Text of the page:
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Community-Based Violence Intervention (CVI) Programs Are Designed To Stop The Violence From Ever Occurring In The First Place By Supporting Those At Greatest Risk Of Gun Violence

Schumer: Epidemic of Gun Violence In Syracuse Must Be Confronted Head-On With Federal Investment In CVI Programs

Standing at the Southwest Community Center with officials, law enforcement, community violence interrupters, and advocates, U.S. Senate Majority Leader Charles E. Schumer today launched his latest push to combat crime and the recent wave of gun violence in Syracuse. Schumer revealed that the Department of Justice just last week launched the new Community Violence Intervention (CVI) Initiative, a first of its kind grant program, funded through the FY22 Appropriations Bill, aimed at combating gun violence at its root by increasing community trust, identifying those at the highest risk of being affected by gun violence and working to reduce violence through evidence based intervention. Schumer said these programs have already had tremendous success in Syracuse and across New York, directly helping to reduce violence and save lives, and that he is quadrupling down on his support calling for the administration’s request for $250 million for the program as a down payment to be fully funded to help reduce crime and keep Syracuse communities safe.

“Syracuse residents know far too well how gun violence continues to impact our communities,” said Senator Schumer. “This is a crisis that we can and must solve, and one of the best ways to reduce violence is by increasing the resources available to local organizers, getting youth in underserved communities off the streets, and providing individuals the support necessary to get on the right track. Community-based Violence Intervention programs have been extremely effective in Syracuse, and that’s why I’m fighting to bolster this funding so these lifesaving programs can be strengthened and expanded like never before.”

Schumer explained that CVI programs use evidence-informed strategies to reduce violence through tailored, community-centered initiatives. These programs engage individuals and groups to prevent and disrupt cycles of violence and retaliation and establish relationships between individuals and community assets to deliver services that save lives, address trauma, provide opportunity, and improve the physical, social, and economic conditions that drive violence. The DOJ’s Community Based Violence Intervention and Prevention Initiative grant program began for the first time this year funded at $50 million, and was just posted last week for community groups and local governments to begin to apply. However, Schumer said that while this is strong first step, that the recent wave of gun violence felt across Syracuse, the state and nation warrants even more to bolster these programs, which is why he is quadrupling down and calling for the program to receive at least $250 million going forward.

Schumer said the SNUG (“Should Never Use Guns”) program, which has been administered in Syracuse by Syracuse Community Connections (SCC) since 2010, uses conflict mediation and crisis intervention to prevent gun violence is a prime example of how CVI programs work. Through the use of street outreach workers and violence interrupters from the community, who themselves have experienced violence and also have strong relationships with young adults, community leaders, and service providers, work to stop conflicts before they happen and re-direct the highest-risk youth away from life on the streets.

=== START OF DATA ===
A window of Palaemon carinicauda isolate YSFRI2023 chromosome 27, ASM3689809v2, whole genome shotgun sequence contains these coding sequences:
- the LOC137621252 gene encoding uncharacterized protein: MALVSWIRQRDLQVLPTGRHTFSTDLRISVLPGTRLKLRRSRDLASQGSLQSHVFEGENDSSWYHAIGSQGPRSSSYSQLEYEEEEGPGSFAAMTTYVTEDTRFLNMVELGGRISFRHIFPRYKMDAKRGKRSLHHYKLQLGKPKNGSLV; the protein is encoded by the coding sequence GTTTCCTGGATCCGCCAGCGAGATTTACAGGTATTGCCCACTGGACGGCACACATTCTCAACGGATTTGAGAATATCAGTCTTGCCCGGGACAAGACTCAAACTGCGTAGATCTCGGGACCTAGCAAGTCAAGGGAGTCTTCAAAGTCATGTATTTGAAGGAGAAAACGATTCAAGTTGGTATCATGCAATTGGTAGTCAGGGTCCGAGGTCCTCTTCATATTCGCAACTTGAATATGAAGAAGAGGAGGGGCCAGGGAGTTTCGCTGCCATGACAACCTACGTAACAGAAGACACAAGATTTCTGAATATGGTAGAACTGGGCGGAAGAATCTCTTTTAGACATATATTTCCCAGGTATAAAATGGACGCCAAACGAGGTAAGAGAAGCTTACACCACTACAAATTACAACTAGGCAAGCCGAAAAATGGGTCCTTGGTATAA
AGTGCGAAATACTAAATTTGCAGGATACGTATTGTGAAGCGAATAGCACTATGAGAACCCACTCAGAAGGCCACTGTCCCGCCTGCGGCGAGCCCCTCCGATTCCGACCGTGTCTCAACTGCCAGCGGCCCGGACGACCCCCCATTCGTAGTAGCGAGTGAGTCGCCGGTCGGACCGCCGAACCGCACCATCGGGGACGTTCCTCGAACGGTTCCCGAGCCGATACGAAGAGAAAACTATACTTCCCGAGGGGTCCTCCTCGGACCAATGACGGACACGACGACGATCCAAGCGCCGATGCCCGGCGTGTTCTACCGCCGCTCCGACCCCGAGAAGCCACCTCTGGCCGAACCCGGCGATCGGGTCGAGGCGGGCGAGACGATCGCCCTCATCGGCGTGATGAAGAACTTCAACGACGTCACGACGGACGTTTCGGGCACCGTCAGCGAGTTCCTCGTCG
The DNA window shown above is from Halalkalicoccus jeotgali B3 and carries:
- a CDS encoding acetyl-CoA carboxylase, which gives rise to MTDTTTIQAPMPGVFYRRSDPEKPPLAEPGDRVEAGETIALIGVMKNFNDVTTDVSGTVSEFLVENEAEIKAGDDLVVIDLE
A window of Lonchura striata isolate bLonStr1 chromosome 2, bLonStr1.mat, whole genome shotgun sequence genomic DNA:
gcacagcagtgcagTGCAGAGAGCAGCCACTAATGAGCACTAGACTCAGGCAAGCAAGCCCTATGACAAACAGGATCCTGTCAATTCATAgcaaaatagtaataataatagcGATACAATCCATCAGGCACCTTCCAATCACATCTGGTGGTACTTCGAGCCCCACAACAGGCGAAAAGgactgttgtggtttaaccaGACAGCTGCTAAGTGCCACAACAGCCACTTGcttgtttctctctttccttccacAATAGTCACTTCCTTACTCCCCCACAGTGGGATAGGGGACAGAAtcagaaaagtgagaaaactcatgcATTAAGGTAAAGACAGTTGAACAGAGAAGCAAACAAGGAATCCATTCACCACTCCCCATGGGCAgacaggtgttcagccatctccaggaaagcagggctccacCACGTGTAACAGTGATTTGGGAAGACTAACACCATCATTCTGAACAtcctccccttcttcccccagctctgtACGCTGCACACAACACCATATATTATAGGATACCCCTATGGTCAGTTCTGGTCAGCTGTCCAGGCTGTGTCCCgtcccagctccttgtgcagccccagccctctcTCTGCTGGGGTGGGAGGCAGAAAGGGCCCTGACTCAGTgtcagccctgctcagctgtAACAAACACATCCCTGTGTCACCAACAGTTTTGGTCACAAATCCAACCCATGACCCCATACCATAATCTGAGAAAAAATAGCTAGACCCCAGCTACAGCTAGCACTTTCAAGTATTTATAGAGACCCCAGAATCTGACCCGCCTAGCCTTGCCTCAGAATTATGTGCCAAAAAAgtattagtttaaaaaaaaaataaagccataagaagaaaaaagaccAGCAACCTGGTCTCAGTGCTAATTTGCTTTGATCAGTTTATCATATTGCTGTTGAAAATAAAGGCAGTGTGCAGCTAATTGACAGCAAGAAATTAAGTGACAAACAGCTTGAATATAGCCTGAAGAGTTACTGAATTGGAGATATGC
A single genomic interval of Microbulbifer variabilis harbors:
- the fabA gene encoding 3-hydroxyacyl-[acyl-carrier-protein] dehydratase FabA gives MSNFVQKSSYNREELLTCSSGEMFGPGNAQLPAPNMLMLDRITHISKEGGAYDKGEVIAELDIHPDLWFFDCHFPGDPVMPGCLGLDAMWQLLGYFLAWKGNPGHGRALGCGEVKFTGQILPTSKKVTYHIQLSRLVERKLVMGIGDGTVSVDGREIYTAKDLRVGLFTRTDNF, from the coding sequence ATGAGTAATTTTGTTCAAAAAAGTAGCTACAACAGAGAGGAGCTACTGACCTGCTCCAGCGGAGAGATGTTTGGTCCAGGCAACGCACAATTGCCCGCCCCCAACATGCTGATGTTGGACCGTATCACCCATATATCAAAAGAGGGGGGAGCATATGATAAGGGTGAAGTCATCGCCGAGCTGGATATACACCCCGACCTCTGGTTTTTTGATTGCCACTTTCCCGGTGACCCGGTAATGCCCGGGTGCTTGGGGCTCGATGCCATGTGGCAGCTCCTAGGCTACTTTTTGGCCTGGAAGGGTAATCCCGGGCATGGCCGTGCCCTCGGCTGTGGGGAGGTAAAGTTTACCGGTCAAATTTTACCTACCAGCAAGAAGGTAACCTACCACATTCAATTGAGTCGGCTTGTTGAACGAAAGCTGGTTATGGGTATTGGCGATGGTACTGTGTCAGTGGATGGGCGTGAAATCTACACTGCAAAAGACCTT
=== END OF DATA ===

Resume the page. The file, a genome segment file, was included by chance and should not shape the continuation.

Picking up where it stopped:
Schumer said that a lack of resources in a community can increase the risk for violence to occur, so strategies that bolster community resources and improve community conditions must be used to support CVI strategies. This is why the senator made sure that the American Rescue Plan (ARPA) had $123 million for the City of Syracuse in local aid. In fact, Syracuse is using ARPA funding to support at-risk youth through skills training, summer jobs, college preparation, mental health support and violence prevention. Additionally Syracuse has deployed ARPA funding to directly combat gun violence by reactivating the city’s Shotspotter technology after it was canceled due to pandemic-related budget cuts. The technology helps police locate and track gunfire in the city.

This effort to further fund CVI programs comes on the heels of Senator Schumer’s successful push for the federal government’s regulation of “ghost guns and the Senator’s commitment to getting these dangerous, often untraceable, firearms off the streets. Just last week, The Department of Justice announced their submission of the “Frame or Receiver” Final Rule to The Federal Register, expanding the firearm definition by subjecting parts’ kits to the same regulations as fully assembled guns. Earlier this year, Senator Schumer fought to secure $1.5 billion dollars in funding to The Federal Bureau of Alcohol, Tobacco, and Firearms. This increase will be critical to tackling gun trafficking and The Iron Pipeline—issues that prominently affect the state of New York.